21 Pros and Cons of Mobile Advertising

Billions of dollars are spent every year on mobile advertising. The primary benefit of creating a campaign is clear: you can reach up to 3.5 billion mobile users – and that number continues to grow. The primary disadvantage is that a campaign must balance carriers, consumers, and other advertisers in order to have a successful experience.

What are the other pros and cons of mobile advertising? Let’s take a look.

What Are the Pros of Mobile Advertising?

1. You reach people where they happen to be.
Most mobile users carry their devices with them throughout their day. Some users have multiple devices on them. They’re used at work and at home. This means an advertising message is often received by a user just seconds after it has been sent out.

2. Content is generally cheaper to develop.
Because mobile devices have limited viewing areas for users, the amount of content that is required for advertising is often reduced. This is true for both text-based or image-based advertising content.

3. User responses can be tracked almost instantly.
Since mobile advertising is viewed so quickly after it has been sent, a brand and business can begin tracking the effectiveness of that campaign almost immediately. This allows mobile marketers to be able to better understand user behavior, analyze trends quickly, and make necessary changes more rapidly so that the quality of product and service can be improved.

4. Mobile content is frequently shared with others.
Mobile users today often associate the message of a brand and business with themselves. They see the brand as an extension of who they are. This means many mobile advertising campaigns are shared through social media in a positive light, creating the potential to experience the exposure benefits of a message going viral.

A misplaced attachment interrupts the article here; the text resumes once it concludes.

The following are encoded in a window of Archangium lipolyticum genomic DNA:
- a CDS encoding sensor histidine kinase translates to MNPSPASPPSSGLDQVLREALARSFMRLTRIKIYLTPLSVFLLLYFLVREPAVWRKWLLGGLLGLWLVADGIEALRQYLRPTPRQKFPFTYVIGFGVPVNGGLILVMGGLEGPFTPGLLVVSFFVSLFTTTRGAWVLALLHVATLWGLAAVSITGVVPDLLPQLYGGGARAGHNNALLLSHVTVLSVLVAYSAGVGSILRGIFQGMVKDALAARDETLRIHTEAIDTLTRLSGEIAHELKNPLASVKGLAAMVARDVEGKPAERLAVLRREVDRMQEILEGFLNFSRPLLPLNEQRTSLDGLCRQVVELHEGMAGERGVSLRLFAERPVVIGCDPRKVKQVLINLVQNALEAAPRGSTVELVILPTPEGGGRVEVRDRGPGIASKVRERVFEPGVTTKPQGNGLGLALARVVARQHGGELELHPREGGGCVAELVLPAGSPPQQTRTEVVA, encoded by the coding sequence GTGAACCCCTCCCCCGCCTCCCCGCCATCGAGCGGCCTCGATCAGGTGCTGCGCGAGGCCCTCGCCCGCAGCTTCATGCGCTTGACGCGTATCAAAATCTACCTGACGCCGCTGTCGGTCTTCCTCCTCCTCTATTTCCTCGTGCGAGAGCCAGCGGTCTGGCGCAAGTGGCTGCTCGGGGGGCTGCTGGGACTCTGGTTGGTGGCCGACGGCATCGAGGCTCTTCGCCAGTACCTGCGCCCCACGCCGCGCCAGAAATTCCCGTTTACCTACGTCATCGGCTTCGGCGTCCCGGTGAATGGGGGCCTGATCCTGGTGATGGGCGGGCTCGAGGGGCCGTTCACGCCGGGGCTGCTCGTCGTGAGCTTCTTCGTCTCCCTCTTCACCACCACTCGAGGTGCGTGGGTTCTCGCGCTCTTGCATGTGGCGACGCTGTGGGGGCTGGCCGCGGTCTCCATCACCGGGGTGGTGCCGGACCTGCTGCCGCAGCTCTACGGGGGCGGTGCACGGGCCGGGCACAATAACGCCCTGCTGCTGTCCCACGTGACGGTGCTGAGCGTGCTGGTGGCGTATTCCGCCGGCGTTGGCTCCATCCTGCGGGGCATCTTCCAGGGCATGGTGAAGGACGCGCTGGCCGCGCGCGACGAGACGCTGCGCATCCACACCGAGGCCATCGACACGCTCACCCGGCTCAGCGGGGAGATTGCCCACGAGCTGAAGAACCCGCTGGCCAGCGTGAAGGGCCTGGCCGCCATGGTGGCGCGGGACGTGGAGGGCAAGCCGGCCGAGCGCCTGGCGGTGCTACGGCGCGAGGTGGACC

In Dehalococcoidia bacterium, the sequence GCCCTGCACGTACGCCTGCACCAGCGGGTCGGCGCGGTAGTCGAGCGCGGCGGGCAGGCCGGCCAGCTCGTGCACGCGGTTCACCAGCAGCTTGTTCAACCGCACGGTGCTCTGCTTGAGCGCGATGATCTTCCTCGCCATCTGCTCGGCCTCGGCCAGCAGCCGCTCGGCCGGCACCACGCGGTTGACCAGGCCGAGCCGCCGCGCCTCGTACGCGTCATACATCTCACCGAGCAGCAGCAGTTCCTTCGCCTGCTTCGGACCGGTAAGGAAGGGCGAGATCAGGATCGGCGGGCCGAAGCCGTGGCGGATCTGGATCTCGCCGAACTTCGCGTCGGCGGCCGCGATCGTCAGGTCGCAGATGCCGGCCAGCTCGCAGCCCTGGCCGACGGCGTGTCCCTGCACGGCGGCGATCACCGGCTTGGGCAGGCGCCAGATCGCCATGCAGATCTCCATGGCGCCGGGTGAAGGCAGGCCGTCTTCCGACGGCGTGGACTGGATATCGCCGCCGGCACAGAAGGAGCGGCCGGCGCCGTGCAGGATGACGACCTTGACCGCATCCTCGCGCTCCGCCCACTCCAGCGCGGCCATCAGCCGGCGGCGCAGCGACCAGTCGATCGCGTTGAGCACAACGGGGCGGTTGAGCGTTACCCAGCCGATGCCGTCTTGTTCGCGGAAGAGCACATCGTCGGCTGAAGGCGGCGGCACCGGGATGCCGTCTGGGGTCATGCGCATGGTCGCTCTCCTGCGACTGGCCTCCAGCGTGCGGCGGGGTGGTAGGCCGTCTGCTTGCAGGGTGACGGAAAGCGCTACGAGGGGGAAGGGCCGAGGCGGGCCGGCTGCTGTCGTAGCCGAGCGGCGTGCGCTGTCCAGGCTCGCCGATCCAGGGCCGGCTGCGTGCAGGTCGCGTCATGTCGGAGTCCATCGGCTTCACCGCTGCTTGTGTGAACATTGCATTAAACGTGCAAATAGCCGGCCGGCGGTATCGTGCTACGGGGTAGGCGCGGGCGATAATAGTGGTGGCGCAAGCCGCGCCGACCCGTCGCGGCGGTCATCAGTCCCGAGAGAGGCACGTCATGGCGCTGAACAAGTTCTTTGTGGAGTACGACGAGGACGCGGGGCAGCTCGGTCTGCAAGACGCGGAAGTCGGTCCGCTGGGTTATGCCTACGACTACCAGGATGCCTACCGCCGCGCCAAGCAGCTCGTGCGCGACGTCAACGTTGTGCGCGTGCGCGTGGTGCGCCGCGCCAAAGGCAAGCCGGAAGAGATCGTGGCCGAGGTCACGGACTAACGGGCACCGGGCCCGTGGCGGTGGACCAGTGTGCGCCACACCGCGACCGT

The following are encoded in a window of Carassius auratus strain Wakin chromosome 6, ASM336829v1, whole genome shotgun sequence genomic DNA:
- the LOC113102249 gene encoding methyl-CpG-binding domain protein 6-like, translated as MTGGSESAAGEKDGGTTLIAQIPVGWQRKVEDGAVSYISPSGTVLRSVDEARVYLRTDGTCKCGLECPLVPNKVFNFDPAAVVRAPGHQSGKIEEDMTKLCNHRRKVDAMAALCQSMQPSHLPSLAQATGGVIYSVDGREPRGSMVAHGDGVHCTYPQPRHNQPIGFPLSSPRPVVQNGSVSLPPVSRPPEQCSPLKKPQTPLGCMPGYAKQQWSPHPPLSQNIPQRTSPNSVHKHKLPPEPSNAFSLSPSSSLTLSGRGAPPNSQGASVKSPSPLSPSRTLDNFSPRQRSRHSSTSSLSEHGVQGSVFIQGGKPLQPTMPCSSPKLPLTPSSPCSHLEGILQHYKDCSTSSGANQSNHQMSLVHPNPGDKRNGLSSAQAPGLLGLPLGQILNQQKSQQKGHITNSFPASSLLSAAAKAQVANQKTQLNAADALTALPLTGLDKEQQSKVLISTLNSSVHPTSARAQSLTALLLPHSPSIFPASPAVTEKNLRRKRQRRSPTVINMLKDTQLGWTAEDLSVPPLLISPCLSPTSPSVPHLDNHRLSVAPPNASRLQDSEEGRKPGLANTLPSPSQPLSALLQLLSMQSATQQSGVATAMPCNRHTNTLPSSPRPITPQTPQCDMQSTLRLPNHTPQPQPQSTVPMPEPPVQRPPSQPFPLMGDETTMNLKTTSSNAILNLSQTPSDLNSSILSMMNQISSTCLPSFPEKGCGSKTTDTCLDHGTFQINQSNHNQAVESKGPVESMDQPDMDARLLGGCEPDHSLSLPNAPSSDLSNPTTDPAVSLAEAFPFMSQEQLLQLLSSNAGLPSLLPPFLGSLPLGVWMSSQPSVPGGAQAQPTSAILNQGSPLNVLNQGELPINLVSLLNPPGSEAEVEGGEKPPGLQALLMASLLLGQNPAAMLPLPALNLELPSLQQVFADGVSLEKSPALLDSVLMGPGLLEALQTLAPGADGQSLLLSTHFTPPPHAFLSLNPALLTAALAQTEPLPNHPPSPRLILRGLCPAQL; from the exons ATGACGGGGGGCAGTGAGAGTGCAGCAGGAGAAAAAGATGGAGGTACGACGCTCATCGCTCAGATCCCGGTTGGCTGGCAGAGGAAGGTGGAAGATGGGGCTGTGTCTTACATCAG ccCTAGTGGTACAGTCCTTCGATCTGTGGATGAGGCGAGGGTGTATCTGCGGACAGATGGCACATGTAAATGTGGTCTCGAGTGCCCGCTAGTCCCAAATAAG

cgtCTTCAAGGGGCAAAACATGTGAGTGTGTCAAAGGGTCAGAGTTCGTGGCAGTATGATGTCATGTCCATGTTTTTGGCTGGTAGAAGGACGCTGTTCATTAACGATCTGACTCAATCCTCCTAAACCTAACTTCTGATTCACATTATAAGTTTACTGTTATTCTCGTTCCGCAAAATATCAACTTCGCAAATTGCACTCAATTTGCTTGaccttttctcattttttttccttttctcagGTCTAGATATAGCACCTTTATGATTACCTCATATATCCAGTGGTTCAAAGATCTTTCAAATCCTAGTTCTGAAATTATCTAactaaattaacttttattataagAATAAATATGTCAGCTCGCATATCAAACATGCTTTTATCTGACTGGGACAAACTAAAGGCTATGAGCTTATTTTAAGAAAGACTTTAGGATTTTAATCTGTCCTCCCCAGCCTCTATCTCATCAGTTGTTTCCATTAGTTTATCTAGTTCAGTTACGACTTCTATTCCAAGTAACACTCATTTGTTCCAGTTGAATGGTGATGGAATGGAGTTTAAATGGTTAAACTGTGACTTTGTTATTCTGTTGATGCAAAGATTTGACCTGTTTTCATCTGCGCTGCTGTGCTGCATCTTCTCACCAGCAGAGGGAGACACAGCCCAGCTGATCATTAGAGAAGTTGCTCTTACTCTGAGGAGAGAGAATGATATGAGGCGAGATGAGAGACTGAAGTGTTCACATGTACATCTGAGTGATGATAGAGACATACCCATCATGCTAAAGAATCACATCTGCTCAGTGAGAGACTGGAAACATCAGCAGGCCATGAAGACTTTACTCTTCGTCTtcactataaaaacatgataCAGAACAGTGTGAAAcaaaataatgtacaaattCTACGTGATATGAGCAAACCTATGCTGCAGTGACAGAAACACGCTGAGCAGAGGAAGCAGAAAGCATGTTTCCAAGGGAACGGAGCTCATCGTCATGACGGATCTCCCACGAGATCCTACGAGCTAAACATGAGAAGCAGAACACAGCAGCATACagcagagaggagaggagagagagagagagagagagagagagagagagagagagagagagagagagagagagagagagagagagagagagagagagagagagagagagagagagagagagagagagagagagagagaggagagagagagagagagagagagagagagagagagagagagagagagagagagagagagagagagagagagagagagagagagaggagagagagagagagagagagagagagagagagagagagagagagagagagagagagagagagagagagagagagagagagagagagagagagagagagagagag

5. Mobile users are a very diverse group.
This means a brand and business can reach out to even remote regions of the world today to gain a better brand exposure. It may not generate additional sales immediately, but can create long-term relationships with users that could result in a sale at a future date.


6. Specific demographic groups can be targeted.
Mobile advertising can use current demographic data for users to specifically target certain groups with a brand message. Thanks to geo-location technologies, even location-based advertisements can be distributed from national or international brands to make the message shared feel more personal and meaningful.

7. It’s very easy to focus on your specific niche.
It has grown in popularity tremendously over the last decade, yet most niche categories remain untouched in mobile advertising. Although a pizza shop might no longer find success by just advertising under the general categories of “pizza” or “pizzerias,” they can be more specific [i.e. extra-large pepperoni pizzas] and still be quite successful.

8. Mobile advertising makes it easy to engage individually.
Thanks to micro-blogging and other link-sharing opportunities, brands and business can engage with users on an individualized level like never before. This makes it easier to build relationships and develop brand loyalty over time while also getting to share advertising on a regular basis.

9. Brands and businesses can create all-in-one experiences.
Thanks to mobile pay technologies available today, a mobile user can see an advertisement, click or touch it, and then check out with a purchase in less than a minute. This satisfies the instant gratification need of the consumer and shortens the sales funnel for the business simultaneously.

10. There are multiple methods of advertising available to brands and businesses.
Mobile advertising can be anything from a sponsored tweet to a news feed promotion on Facebook to a direct advertisement sent out to phones that have signed up for SMS text ads. Google even offers a Click-to-Call service where users can click on an advertisement to directly call the business listed. This means you have many more options to bring in results than more traditional forms of advertising tend to offer.

11. New technologies are consistently shifting the mobile advertising experience.
Bluetooth allows mobile advertising to be created when users walk by certain products, hubs, or even doors. That’s just one example of technology changing how mobile advertising works. This type of marketing has only really been around since 2007, so the potential of what the next 10 years could bring is enormous. Now is the time to get in on the ground floor.

What Are the Cons of Mobile Advertising?

1. There are few opportunities to correct errors.